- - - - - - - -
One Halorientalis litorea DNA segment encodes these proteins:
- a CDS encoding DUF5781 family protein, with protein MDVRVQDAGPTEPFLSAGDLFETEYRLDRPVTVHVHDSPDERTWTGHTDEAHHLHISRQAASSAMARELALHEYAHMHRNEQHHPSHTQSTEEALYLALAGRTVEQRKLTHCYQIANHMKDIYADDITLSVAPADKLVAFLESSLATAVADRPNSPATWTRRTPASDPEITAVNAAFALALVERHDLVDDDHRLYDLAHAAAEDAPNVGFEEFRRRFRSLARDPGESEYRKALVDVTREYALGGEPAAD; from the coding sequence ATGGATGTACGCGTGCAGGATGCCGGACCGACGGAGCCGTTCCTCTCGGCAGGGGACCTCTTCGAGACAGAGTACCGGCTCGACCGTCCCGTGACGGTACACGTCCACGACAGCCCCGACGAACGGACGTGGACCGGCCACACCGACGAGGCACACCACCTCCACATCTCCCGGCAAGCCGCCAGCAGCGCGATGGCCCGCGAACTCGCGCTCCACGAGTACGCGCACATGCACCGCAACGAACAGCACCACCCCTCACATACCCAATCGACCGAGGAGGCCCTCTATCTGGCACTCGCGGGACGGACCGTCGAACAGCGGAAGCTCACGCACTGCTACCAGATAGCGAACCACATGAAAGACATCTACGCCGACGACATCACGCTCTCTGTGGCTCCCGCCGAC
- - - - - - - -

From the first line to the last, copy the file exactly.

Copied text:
One Halorientalis litorea DNA segment encodes these proteins:
- a CDS encoding DUF5781 family protein, with protein MDVRVQDAGPTEPFLSAGDLFETEYRLDRPVTVHVHDSPDERTWTGHTDEAHHLHISRQAASSAMARELALHEYAHMHRNEQHHPSHTQSTEEALYLALAGRTVEQRKLTHCYQIANHMKDIYADDITLSVAPADKLVAFLESSLATAVADRPNSPATWTRRTPASDPEITAVNAAFALALVERHDLVDDDHRLYDLAHAAAEDAPNVGFEEFRRRFRSLARDPGESEYRKALVDVTREYALGGEPAAD; from the coding sequence ATGGATGTACGCGTGCAGGATGCCGGACCGACGGAGCCGTTCCTCTCGGCAGGGGACCTCTTCGAGACAGAGTACCGGCTCGACCGTCCCGTGACGGTACACGTCCACGACAGCCCCGACGAACGGACGTGGACCGGCCACACCGACGAGGCACACCACCTCCACATCTCCCGGCAAGCCGCCAGCAGCGCGATGGCCCGCGAACTCGCGCTCCACGAGTACGCGCACATGCACCGCAACGAACAGCACCACCCCTCACATACCCAATCGACCGAGGAGGCCCTCTATCTGGCACTCGCGGGACGGACCGTCGAACAGCGGAAGCTCACGCACTGCTACCAGATAGCGAACCACATGAAAGACATCTACGCCGACGACATCACGCTCTCTGTGGCTCCCGCCGAC